Saturday, August 18, 2018
Editorials

Washington Post: Haspel fails the test

Gina Haspel, President Donald Trumpís nominee to head the Central Intelligence Agency, faced a clear test when she appeared before the Senate Intelligence Committee on Wednesday. After a 33-year career at the agency, she may be, in many respects, the most qualified person ever nominated to the post, as one Republican senator contended. But she has a dark chapter in her past: her supervision of a secret prison in Thailand where al-Qaeda suspects were tortured, and her subsequent involvement in the destruction of videotapes of that shameful episode.

As Sen. Mark Warner of Virginia, the ranking Democrat on the committee, made clear from the outset, Haspel needs to clearly repudiate that record. She must confirm that techniques such as waterboarding ó now banned by law ó were and are unacceptable, and she must make clear that she herself will never again accept orders to carry out acts that so clearly violate American moral standards, even if they are ordered by the president and certified by administration lawyers as legal.

Haspel did not meet that test. She volunteered that the CIA would not on her watch engage in interrogations; she said she supported the "stricter moral standard" the country had adopted after debating the interrogation program. Pressed by Warner and several other senators, she eventually said she "would not allow CIA to undertake activity that I thought was immoral, even if it was technically legal." What she would not say is that the torture she oversaw was immoral, or that it should not have been done, or that she regretted her own role in it ó which, according to senators, included advocating for the program internally.

That ambiguity matters at a time when the United States is led by a president who has cheered for torture, who lacks respect for the rule of law and who demands absolute loyalty from his aides. Unfortunately, it makes it impossible for us, and others for whom the repudiation of torture is a priority, to support Haspelís nomination.

Haspelís very commitment to the CIA and its people seems to inform her resistance to a clear condemnation of the torture record. "Iím not going to sit here with the benefit of hindsight and judge the very good people who made hard decisions who were running the agency in very extraordinary circumstances," she said. She said that those working in the counterterrorism center "had been charged with making sure the country wasnít attacked again, and we had been informed that the techniques in CIAís program were legal and authorized by the highest legal authority in the country and also the president."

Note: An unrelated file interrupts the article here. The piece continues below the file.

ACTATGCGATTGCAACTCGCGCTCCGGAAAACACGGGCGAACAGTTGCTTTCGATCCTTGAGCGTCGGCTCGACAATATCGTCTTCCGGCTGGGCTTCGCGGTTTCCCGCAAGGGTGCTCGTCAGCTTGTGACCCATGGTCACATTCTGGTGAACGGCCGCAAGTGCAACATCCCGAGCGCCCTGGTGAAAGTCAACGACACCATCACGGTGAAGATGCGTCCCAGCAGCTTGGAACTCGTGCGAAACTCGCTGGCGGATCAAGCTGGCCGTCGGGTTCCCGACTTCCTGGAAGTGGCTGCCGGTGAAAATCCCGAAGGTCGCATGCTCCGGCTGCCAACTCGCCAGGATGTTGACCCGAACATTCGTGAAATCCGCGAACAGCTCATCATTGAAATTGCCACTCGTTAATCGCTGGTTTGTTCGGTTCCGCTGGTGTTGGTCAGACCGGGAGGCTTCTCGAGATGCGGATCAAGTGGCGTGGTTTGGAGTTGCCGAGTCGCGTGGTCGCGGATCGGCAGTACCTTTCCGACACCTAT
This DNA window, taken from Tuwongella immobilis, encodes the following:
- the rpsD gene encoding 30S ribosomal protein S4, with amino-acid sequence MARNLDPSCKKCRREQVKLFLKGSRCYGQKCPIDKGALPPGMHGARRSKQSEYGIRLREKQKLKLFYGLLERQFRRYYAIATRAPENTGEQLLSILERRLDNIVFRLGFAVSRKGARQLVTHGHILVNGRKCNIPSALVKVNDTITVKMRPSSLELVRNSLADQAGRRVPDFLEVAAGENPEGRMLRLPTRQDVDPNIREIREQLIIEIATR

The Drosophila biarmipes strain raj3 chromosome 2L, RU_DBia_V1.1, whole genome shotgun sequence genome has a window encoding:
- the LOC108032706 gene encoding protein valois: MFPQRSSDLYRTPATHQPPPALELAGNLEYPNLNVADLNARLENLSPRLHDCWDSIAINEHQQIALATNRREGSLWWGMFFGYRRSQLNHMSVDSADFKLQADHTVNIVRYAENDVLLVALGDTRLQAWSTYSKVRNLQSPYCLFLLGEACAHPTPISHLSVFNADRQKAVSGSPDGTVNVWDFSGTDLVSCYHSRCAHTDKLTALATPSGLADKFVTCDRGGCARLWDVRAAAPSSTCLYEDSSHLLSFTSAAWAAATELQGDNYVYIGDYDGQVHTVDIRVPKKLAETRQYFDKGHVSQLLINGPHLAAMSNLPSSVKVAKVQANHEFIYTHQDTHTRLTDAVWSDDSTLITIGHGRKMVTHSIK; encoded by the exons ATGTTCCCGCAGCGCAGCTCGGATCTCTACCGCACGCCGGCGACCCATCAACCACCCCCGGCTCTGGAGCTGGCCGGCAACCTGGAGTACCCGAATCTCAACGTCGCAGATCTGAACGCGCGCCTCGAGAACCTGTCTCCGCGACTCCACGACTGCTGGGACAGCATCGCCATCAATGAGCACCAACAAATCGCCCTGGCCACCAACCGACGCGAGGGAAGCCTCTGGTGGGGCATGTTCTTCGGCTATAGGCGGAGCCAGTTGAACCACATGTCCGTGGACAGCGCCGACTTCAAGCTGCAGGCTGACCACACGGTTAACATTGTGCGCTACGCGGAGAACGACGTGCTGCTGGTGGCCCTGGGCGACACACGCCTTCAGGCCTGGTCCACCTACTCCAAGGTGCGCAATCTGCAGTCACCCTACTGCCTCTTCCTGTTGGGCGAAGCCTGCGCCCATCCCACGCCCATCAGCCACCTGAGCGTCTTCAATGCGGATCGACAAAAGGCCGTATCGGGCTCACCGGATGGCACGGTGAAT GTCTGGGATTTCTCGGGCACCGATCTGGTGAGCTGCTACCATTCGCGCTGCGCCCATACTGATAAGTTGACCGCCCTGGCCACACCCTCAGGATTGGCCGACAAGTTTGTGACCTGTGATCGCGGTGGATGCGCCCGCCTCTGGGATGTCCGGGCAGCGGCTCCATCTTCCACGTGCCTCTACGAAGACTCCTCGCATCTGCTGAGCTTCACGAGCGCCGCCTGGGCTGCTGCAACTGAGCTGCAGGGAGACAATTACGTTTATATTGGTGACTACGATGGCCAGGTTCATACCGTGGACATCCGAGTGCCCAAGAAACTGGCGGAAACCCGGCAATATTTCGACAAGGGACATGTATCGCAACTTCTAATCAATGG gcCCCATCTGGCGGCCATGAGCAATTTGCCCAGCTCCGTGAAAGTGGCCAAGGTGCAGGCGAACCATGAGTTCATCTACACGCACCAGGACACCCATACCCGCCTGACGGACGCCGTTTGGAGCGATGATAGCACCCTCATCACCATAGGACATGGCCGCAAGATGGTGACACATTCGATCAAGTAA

Those are honorable sentiments, and it is not our view that all in the CIA who were involved in excesses after 9/11 should be barred from senior positions in perpetuity. Haspelís principal justification for saying that she would not allow the CIA to return to interrogations is that the agency is "not the right place to conduct interrogations. We donít have interrogators and we donít have interrogation expertise." Thatís true enough, but Haspel would have served herself better had she offered a principled argument, rather than a pragmatic excuse.

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Editorial: Did Rick Scottís wallet affect his epiphany on rail line?

Editorial: Did Rick Scottís wallet affect his epiphany on rail line?

Within weeks of taking office in 2011, Gov. Rick Scott made one of the worst decisions of his administration and refused $2.4 billion in federal money for a high-speed rail line between Tampa and Orlando. Within months of leaving office, the governor...
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Editorial: Hillsborough has a place among growing number of governments suing opioid makers

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Editorial: Hereís what needs to be done to stop algae blooms

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Updated: 8 hours ago
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Updated: 08/16/18

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Updated: 9 hours ago
Editorial: Vaccinations are safe way to prevent measles

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Updated: 9 hours ago
Editorial: Habitat for Humanity still has questions to answer about selling mortgages

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A good reputation can vanish overnight, which is why Habitat for Humanity of Hills-borough County made a smart decision by announcing it would seek to buy back 12 mortgages it sold to a Tampa company with a history of flipping properties. The arrange...
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Editorial: Vote ó or a minority of the electorate will decide your future without you

Editorial: Vote ó or a minority of the electorate will decide your future without you

40%of Americans who were eligible to vote for president in 2016 just didnít bother. That number dwarfs the portion of all eligible voters who cast a ballot for President Donald Trump ó 27.6 percent ó or, for that matter, Hillary Clinton, 28.8 percent...
Published: 08/13/18
Updated: 08/17/18
Editorial: Why stand your ground has to go

Editorial: Why stand your ground has to go

Pinellas-Pasco State Attorney Bernie McCabe made a reasonable decision to charge Michael Drejka with manslaughter in last monthís deadly Clearwater convenience store parking lot confrontation. The shooting, which erupted over use of a handicap parkin...
Published: 08/13/18
Editorial: Politics aside, arguments are clear for moving appellate court to Tampa

Editorial: Politics aside, arguments are clear for moving appellate court to Tampa

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Published: 08/09/18
Updated: 08/10/18